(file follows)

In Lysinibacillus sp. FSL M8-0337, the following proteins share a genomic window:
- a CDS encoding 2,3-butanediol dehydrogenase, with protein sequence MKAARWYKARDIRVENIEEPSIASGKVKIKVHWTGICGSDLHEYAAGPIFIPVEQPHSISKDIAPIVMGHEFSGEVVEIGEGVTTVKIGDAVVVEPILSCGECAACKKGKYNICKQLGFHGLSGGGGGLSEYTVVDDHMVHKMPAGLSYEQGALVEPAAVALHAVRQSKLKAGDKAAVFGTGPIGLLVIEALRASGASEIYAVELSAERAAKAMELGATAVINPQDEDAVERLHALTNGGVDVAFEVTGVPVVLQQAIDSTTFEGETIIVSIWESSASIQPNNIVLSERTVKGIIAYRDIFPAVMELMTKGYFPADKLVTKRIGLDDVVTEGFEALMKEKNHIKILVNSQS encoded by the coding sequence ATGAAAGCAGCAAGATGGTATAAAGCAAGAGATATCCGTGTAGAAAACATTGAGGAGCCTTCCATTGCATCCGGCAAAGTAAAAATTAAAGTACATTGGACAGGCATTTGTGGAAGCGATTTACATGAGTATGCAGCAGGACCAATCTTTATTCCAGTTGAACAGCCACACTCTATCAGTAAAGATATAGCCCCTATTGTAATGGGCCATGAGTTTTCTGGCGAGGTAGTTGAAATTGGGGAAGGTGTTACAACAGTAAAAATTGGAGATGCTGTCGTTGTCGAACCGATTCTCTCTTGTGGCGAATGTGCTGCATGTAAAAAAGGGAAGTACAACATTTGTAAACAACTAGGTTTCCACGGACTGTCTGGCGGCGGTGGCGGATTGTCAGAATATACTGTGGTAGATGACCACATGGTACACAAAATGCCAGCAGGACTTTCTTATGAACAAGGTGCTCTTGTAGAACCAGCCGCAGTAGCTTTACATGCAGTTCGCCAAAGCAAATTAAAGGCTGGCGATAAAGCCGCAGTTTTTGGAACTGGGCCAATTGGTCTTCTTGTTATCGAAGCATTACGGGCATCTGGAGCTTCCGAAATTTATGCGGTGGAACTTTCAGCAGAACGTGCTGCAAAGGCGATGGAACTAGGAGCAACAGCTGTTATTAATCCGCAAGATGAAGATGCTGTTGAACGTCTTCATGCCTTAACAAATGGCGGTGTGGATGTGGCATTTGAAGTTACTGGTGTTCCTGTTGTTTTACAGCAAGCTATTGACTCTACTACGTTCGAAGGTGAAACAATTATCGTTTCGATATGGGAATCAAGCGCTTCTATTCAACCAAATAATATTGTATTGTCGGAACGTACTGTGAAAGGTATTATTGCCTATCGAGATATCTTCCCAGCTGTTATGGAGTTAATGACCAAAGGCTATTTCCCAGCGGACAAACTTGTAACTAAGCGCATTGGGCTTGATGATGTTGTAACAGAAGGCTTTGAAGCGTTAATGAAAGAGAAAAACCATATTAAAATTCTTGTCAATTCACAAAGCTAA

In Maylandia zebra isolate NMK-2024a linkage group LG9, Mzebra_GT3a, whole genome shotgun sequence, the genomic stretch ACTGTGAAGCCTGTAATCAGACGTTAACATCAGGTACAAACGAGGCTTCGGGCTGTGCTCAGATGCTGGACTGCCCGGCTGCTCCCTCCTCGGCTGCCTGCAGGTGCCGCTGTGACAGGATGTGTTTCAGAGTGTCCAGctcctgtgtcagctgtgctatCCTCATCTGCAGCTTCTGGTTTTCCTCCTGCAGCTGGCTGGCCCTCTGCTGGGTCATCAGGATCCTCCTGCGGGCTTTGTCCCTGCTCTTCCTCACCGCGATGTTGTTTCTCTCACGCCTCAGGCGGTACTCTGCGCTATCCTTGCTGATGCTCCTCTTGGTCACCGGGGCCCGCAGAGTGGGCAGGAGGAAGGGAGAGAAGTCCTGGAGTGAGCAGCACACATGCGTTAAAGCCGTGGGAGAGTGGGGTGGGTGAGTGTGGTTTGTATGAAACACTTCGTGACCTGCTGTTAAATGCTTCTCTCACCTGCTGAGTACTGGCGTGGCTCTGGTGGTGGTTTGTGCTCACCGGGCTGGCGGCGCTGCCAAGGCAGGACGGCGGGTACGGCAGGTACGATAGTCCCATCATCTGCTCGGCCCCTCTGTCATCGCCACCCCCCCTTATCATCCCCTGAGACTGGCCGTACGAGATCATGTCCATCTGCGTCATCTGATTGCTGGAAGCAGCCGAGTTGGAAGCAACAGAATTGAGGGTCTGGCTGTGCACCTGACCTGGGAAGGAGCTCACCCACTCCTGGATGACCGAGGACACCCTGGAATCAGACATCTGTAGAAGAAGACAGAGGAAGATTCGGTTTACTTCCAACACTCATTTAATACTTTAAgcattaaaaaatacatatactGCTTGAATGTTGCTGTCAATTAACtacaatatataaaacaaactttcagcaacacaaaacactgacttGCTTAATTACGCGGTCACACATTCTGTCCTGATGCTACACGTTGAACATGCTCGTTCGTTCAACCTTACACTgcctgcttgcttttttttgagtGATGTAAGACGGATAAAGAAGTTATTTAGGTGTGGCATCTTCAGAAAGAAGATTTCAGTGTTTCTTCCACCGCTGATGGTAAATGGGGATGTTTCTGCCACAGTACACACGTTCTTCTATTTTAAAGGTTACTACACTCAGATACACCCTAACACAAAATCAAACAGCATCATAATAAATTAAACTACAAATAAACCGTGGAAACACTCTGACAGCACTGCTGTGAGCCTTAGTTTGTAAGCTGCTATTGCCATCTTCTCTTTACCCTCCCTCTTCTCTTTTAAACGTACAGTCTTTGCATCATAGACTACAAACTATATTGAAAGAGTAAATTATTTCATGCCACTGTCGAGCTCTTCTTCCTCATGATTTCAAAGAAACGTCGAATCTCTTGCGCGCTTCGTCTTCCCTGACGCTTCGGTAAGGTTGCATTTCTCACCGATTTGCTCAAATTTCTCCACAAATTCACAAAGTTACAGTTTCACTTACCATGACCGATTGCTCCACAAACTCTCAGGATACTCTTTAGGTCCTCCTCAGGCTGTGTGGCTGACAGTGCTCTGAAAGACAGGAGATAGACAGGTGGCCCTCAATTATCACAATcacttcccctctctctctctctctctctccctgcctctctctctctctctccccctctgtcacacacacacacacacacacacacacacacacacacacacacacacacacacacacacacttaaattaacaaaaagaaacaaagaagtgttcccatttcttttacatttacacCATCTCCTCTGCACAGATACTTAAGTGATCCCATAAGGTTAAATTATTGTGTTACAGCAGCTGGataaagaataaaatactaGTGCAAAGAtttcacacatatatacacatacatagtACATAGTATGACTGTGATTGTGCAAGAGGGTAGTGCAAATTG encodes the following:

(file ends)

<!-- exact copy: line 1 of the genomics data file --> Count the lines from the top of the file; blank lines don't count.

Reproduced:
In Lysinibacillus sp. FSL M8-0337, the following proteins share a genomic window: